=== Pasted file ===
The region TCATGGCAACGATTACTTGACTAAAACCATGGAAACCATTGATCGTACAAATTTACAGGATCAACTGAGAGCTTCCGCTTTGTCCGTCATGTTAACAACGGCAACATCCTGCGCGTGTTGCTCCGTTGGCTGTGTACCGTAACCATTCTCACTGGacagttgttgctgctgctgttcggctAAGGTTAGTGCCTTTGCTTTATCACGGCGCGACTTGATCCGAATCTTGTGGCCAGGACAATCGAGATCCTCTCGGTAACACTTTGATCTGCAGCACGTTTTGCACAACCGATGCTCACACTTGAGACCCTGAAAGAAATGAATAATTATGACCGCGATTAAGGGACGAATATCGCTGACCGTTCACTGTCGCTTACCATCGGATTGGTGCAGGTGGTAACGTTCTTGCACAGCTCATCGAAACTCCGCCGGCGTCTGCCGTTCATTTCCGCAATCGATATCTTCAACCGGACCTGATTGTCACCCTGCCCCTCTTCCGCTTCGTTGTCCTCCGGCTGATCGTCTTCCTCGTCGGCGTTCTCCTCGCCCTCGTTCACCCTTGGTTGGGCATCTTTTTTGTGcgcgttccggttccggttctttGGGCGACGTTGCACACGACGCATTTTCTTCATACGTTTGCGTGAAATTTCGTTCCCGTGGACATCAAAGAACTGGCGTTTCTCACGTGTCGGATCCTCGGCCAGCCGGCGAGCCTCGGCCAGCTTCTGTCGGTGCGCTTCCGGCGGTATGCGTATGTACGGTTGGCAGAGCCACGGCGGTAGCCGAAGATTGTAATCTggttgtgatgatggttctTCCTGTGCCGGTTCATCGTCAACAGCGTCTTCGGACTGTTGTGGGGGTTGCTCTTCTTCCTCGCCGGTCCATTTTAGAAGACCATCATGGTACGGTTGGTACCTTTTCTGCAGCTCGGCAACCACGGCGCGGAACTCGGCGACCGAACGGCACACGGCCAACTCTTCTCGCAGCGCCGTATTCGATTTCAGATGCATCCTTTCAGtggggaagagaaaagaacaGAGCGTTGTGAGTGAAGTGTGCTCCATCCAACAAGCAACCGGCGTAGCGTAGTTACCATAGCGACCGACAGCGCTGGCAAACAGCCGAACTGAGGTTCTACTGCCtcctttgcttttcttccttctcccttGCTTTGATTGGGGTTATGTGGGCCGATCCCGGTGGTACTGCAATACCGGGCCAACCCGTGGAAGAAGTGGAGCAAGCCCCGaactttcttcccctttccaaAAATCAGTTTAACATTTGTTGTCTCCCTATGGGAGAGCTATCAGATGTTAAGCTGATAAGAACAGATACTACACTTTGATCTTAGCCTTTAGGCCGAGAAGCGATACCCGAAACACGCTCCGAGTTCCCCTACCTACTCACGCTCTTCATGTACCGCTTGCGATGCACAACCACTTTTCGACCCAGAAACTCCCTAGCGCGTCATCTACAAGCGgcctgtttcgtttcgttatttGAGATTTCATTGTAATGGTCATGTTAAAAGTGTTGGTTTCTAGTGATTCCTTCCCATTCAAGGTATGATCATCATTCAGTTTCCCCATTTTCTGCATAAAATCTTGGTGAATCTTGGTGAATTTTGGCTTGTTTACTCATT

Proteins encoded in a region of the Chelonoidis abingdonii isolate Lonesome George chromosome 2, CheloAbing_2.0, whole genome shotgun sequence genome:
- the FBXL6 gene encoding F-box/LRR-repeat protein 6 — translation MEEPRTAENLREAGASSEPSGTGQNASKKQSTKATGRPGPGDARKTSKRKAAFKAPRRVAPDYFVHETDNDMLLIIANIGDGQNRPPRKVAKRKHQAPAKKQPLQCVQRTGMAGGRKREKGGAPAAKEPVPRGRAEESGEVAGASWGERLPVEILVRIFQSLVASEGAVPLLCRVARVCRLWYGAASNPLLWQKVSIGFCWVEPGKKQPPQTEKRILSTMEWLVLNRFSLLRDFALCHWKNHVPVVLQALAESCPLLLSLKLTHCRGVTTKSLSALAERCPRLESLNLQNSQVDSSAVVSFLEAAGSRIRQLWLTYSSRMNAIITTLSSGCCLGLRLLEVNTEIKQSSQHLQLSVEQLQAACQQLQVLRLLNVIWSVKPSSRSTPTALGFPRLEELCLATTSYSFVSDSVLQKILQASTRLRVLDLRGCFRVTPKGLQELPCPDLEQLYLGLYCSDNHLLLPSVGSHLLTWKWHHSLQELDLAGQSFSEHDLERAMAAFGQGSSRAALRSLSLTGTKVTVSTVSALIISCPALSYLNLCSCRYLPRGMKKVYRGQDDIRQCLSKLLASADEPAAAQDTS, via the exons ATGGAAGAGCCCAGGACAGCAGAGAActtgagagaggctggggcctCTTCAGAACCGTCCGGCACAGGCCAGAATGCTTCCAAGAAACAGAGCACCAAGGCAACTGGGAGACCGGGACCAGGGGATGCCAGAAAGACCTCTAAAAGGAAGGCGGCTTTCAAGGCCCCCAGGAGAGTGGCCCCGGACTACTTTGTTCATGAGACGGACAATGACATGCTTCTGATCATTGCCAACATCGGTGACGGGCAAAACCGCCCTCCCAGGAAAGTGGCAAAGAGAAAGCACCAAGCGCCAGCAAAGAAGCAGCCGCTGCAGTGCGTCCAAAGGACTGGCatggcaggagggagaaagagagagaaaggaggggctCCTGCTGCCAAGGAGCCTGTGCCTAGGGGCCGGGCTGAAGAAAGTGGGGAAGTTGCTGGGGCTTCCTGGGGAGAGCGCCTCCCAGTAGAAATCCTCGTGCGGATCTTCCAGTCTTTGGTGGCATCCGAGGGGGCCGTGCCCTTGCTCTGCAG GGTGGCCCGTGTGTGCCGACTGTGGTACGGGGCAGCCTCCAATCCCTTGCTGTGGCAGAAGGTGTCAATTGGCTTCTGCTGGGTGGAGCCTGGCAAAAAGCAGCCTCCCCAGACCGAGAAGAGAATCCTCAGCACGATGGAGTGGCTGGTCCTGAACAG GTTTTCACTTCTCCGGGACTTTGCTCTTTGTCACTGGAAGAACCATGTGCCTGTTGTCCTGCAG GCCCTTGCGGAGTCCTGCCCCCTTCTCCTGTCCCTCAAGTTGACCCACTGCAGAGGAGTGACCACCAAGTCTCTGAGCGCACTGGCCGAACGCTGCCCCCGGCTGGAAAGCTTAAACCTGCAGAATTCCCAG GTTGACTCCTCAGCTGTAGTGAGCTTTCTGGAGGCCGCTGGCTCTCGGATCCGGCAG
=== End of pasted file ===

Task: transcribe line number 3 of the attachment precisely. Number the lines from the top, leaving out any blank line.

- the FBXL6 gene encoding F-box/LRR-repeat protein 6 — translation MEEPRTAENLREAGASSEPSGTGQNASKKQSTKATGRPGPGDARKTSKRKAAFKAPRRVAPDYFVHETDNDMLLIIANIGDGQNRPPRKVAKRKHQAPAKKQPLQCVQRTGMAGGRKREKGGAPAAKEPVPRGRAEESGEVAGASWGERLPVEILVRIFQSLVASEGAVPLLCRVARVCRLWYGAASNPLLWQKVSIGFCWVEPGKKQPPQTEKRILSTMEWLVLNRFSLLRDFALCHWKNHVPVVLQALAESCPLLLSLKLTHCRGVTTKSLSALAERCPRLESLNLQNSQVDSSAVVSFLEAAGSRIRQLWLTYSSRMNAIITTLSSGCCLGLRLLEVNTEIKQSSQHLQLSVEQLQAACQQLQVLRLLNVIWSVKPSSRSTPTALGFPRLEELCLATTSYSFVSDSVLQKILQASTRLRVLDLRGCFRVTPKGLQELPCPDLEQLYLGLYCSDNHLLLPSVGSHLLTWKWHHSLQELDLAGQSFSEHDLERAMAAFGQGSSRAALRSLSLTGTKVTVSTVSALIISCPALSYLNLCSCRYLPRGMKKVYRGQDDIRQCLSKLLASADEPAAAQDTS, via the exons ATGGAAGAGCCCAGGACAGCAGAGAActtgagagaggctggggcctCTTCAGAACCGTCCGGCACAGGCCAGAATGCTTCCAAGAAACAGAGCACCAAGGCAACTGGGAGACCGGGACCAGGGGATGCCAGAAAGACCTCTAAAAGGAAGGCGGCTTTCAAGGCCCCCAGGAGAGTGGCCCCGGACTACTTTGTTCATGAGACGGACAATGACATGCTTCTGATCATTGCCAACATCGGTGACGGGCAAAACCGCCCTCCCAGGAAAGTGGCAAAGAGAAAGCACCAAGCGCCAGCAAAGAAGCAGCCGCTGCAGTGCGTCCAAAGGACTGGCatggcaggagggagaaagagagagaaaggaggggctCCTGCTGCCAAGGAGCCTGTGCCTAGGGGCCGGGCTGAAGAAAGTGGGGAAGTTGCTGGGGCTTCCTGGGGAGAGCGCCTCCCAGTAGAAATCCTCGTGCGGATCTTCCAGTCTTTGGTGGCATCCGAGGGGGCCGTGCCCTTGCTCTGCAG GGTGGCCCGTGTGTGCCGACTGTGGTACGGGGCAGCCTCCAATCCCTTGCTGTGGCAGAAGGTGTCAATTGGCTTCTGCTGGGTGGAGCCTGGCAAAAAGCAGCCTCCCCAGACCGAGAAGAGAATCCTCAGCACGATGGAGTGGCTGGTCCTGAACAG GTTTTCACTTCTCCGGGACTTTGCTCTTTGTCACTGGAAGAACCATGTGCCTGTTGTCCTGCAG GCCCTTGCGGAGTCCTGCCCCCTTCTCCTGTCCCTCAAGTTGACCCACTGCAGAGGAGTGACCACCAAGTCTCTGAGCGCACTGGCCGAACGCTGCCCCCGGCTGGAAAGCTTAAACCTGCAGAATTCCCAG GTTGACTCCTCAGCTGTAGTGAGCTTTCTGGAGGCCGCTGGCTCTCGGATCCGGCAG